Percent inhibition is calulated by the formula: ##EQU1##
IC50 values were determined by plotting the log of the concentration of the test compound versus the percentage inhibition. The IC50 is the concentration of inhibitor that give 50% inhibition as determined from these plots.
Representative of the intrinsic squalene synthetase inhibitory activities of the compounds of this invention are the IC50 data tabulated below:
______________________________________ Squalene SynthetaseCompound IC50______________________________________Compound A ≦5 μMCompound B ≦5 μM______________________________________
The present compounds also demonstrate broad spectrum antifungal activity as determined by broth or agar dilution methods. The compounds are particularly active towards filamentous fungi and yeasts including Candida albicans and Crypt neoformans. The sensitivity of filamentous fungi and yeast was determined using inhibitor dilution assays in microtiter format. The compounds were dissolved in DMSO at 2 mg/ml and serially diluted in 0.1M phosphate buffer, pH 7.0 in the microtiter dish from 100 to 0.006 μg/ml. A standardized spore suspension for testing the filamentous fungi was prepared by inoculating Antibiotic Medium #3 containing 1.5% agar with spores such that 1.5×103 colony forming units were added per well. The microtiter wells were filled with 50 μl of buffer containing compound and 50 μl of inoculated medium. The sensitivity of yeasts was determined by inoculating yeast nitrogen base containing 1% dextrose (YNB/G) with aliquots of an overnight yeast culture grown in yeast morphology (YM) media at 35° C. and diluting in YNB/G to yield a final concentration of 1.5-7.5×103 colony forming units/well. One hundred fifty μl of inoculated media was added per well. To test the sensitivity of yeast, compound was solubilized in 10 percent aqueous DMSO at 2.56 mg/ml. The compound was diluted serially in YNB/G from 128 to 0.06 μg/ml. The wells were filled with 150 μl of drug containing media. The minimum inhibitory concentration (MIC) is defined as the lowest concentration to prevent visible growth after an incubation for 42 hours, 28° C. for the filamentous fungi and 24 hours, 28° C. for the yeasts. Minimum fungicidal concentration in μg/ml is defined as the lowest concentration of drug that totally prevented growth or permitted growth of no more than three colonies. Representative of the antifungal activity are the minimum inhibitory concentration and minimum fungicidal concentration data shown below:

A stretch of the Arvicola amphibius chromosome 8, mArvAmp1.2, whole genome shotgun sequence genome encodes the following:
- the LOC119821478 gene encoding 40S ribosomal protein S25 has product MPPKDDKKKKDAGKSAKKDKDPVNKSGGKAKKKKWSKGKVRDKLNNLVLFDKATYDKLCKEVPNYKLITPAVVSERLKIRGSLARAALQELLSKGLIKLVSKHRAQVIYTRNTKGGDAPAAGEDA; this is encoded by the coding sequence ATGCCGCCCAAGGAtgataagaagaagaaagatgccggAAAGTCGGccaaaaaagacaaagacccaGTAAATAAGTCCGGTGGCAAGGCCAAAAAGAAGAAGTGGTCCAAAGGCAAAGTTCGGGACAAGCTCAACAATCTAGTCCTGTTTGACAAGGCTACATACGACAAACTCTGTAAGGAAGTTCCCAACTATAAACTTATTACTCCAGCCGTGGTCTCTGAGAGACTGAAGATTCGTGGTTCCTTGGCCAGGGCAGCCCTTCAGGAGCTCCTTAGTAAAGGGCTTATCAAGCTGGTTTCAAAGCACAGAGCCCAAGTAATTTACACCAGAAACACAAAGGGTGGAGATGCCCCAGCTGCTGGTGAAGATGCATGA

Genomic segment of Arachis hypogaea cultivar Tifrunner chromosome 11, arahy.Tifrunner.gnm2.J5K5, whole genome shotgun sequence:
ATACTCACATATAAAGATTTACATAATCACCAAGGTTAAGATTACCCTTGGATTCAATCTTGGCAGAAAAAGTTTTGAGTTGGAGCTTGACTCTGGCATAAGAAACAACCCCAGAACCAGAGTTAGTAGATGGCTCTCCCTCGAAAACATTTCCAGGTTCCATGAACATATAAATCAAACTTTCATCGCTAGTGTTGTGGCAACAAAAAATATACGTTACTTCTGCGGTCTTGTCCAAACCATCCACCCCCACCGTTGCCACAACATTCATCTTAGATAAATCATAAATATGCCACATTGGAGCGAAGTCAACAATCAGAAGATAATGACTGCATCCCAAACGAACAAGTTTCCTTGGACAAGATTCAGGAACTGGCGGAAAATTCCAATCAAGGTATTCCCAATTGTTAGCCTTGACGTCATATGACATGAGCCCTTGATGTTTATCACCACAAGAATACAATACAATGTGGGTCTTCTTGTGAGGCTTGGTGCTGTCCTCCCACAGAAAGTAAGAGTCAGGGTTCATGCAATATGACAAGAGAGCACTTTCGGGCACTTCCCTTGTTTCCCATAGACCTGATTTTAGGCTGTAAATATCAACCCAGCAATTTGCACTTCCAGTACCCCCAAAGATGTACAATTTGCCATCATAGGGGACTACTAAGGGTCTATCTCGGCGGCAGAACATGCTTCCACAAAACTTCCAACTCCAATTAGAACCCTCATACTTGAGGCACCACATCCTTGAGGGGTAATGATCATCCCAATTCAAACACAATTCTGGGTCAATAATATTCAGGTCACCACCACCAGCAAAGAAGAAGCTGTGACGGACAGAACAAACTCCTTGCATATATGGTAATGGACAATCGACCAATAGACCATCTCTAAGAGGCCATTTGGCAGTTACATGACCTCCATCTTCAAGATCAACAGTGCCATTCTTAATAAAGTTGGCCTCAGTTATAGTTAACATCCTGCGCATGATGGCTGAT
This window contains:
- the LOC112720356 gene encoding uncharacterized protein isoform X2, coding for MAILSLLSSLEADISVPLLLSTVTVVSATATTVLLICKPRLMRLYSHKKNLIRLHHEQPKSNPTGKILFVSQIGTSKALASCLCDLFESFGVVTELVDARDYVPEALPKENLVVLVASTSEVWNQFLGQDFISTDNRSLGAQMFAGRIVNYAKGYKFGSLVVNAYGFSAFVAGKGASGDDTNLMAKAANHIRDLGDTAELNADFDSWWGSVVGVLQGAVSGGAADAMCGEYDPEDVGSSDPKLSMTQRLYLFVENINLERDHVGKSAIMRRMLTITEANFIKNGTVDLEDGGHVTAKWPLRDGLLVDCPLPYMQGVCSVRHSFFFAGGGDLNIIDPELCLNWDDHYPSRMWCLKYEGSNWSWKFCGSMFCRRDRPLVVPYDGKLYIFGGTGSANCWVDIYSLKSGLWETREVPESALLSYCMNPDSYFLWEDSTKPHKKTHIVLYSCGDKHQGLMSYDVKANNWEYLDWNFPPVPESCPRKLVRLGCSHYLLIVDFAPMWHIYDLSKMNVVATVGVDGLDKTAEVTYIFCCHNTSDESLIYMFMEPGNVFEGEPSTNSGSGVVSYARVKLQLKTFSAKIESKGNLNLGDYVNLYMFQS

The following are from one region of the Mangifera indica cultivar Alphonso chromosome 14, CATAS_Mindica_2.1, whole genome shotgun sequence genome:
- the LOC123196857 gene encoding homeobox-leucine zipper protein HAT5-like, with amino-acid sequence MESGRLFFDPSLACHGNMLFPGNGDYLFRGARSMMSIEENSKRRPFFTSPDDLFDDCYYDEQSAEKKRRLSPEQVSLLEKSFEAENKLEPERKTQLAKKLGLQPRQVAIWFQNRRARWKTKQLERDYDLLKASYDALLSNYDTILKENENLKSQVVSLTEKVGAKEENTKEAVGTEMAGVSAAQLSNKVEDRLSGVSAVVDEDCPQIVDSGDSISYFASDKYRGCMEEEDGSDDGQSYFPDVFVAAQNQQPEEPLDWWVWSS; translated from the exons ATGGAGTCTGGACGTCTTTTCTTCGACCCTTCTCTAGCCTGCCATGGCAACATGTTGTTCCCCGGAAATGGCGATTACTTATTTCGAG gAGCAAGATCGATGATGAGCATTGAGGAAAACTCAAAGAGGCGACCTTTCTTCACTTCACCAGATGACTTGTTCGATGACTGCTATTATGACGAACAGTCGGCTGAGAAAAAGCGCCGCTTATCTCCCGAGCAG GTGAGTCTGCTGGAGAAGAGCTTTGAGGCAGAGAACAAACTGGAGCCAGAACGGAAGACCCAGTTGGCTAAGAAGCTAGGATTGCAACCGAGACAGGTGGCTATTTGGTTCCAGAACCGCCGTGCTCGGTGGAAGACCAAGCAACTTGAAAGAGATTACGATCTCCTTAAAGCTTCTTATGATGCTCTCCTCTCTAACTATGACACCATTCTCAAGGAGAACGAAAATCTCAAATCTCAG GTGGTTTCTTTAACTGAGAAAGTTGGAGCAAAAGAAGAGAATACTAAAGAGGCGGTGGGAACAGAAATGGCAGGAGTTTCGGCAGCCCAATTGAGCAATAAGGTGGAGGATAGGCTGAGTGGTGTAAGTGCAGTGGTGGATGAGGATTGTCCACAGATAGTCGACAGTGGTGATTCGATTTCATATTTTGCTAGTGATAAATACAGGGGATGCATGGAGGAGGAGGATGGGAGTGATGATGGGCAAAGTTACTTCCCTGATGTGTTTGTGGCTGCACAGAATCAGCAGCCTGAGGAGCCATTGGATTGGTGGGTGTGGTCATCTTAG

______________________________________Minimum Inhibitory Concentration (mcg/ml)Organism Compound A Compound B______________________________________Filamentous FungiA. fumigatus MF4839 6.2 >128A. flavus MF383 6.2 >128A. niger MF442 25 --Fus. oxysporum MF4014 >100 --Pen. italicum MF2819 6.2 --Coch. miyabeanus MF4626 1.6 --T. Mentagrophytes MF4864 4 >128YeastC. albicans MY1055 8 >128C. tropicalis MY1012 4 >128C. parapsilosis MY1010 8 >128Crypt. neoformans MY1051 1 >128______________________________________
______________________________________Minimum Fungicidal Concentration (μg/ml) Compound A Compound B______________________________________YeastC1 albicans MY1055 4 >128C1 tropicalis MY1012 2 >128C1 parapsilosis MY1010 2 >128Crypt neoformans MY1051 0.5 >128______________________________________
Thus the present invention is also directed to a method of treating fungus infections which comprises the administration to an organism in need of such treatment of a nontoxic therapeutically effective amount of a compound represented by the structural formula (I) and pharmaceutically acceptable salts thereof. Based on the above MIC and MFC data it is determined that generally from 2 to 5 mg/kg should be employed as a unit dosage in an antifungal treatment.
The compounds of this invention are adaptable to being utilized in various applications of antifungal compositions. In such use, compounds may be admixed with a biologically inert carrier, generally with the aid of a surface active dispersing agent, the nature of which would vary depending on whether the use is for the control of pathogens infecting mammals, such as man, or birds, or reptiles, or for control of fungi in agriculture such as in soil or plant parts, or for the control of fungi in inanimate objects.